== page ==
What is salt? No one really knows what they mine in Deep Salt; all people know is that once you’re sent there, you never come back. When Hari’s father is captured by Company cronies, Hari will do whatever it takes to get him back — even if it means going to Deep Salt himself. Pearl, on the other hand, is Company, but wants out of that cushy life. She and her extraordinary maid are determined to get out of the city — but escape is as challenging as they’d feared.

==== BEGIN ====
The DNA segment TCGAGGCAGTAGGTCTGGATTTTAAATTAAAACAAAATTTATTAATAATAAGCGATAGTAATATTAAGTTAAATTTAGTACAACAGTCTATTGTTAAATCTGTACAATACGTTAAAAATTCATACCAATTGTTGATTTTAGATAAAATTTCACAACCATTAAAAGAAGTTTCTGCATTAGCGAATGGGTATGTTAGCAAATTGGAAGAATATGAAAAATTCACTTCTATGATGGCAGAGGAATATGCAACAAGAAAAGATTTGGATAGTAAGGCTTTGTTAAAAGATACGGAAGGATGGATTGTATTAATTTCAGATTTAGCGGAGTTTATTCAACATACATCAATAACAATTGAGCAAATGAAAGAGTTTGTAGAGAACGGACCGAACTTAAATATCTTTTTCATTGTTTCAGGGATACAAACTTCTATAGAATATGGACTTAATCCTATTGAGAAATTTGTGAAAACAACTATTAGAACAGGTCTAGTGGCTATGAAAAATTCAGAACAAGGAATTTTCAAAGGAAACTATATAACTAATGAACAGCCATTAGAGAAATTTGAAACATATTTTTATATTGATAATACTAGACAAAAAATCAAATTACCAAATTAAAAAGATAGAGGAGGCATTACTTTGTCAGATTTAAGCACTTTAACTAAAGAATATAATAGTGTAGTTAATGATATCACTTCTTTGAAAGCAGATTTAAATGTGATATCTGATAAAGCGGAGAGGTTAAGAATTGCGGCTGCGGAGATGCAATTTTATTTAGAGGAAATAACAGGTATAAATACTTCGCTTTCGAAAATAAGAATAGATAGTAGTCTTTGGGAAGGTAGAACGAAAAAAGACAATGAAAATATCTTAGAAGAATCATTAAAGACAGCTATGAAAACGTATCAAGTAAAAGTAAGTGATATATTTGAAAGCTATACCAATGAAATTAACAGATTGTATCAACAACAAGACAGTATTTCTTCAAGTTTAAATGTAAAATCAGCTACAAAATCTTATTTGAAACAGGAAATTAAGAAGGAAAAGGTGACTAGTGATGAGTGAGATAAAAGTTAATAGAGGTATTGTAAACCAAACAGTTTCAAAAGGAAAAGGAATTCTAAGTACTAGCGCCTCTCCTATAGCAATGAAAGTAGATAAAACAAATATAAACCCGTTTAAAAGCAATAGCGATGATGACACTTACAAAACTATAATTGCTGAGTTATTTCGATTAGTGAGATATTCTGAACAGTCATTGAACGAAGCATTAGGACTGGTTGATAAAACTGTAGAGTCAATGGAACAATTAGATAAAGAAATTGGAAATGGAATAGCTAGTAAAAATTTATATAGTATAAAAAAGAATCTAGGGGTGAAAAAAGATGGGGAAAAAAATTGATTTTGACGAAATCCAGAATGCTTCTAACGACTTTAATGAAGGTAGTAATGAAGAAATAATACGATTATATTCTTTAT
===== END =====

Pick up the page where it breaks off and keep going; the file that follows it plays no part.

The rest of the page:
What do these two young people have in common? How do their paths cross? What is the terrible thing that is about to be unleashed on their world? I sure enjoyed the answers to those questions; in fact, this was a very intriguing read. Part Lord of the Rings and part Romeo and Juliet, it’s great fantasy. While it moves more slowly than The Hunger Games and has a less romantic plot, I’d say it reverberates with that same adventurous, political feel. It’s a very moral and conscience-based book, a good basis for some ethical discussion.
For those who are interested, it’s the first in a trilogy, but for me, it stands well enough on its own.
Rated: Mild for five uses of moderate language as well as implied teenage sex (a one-sentence mention).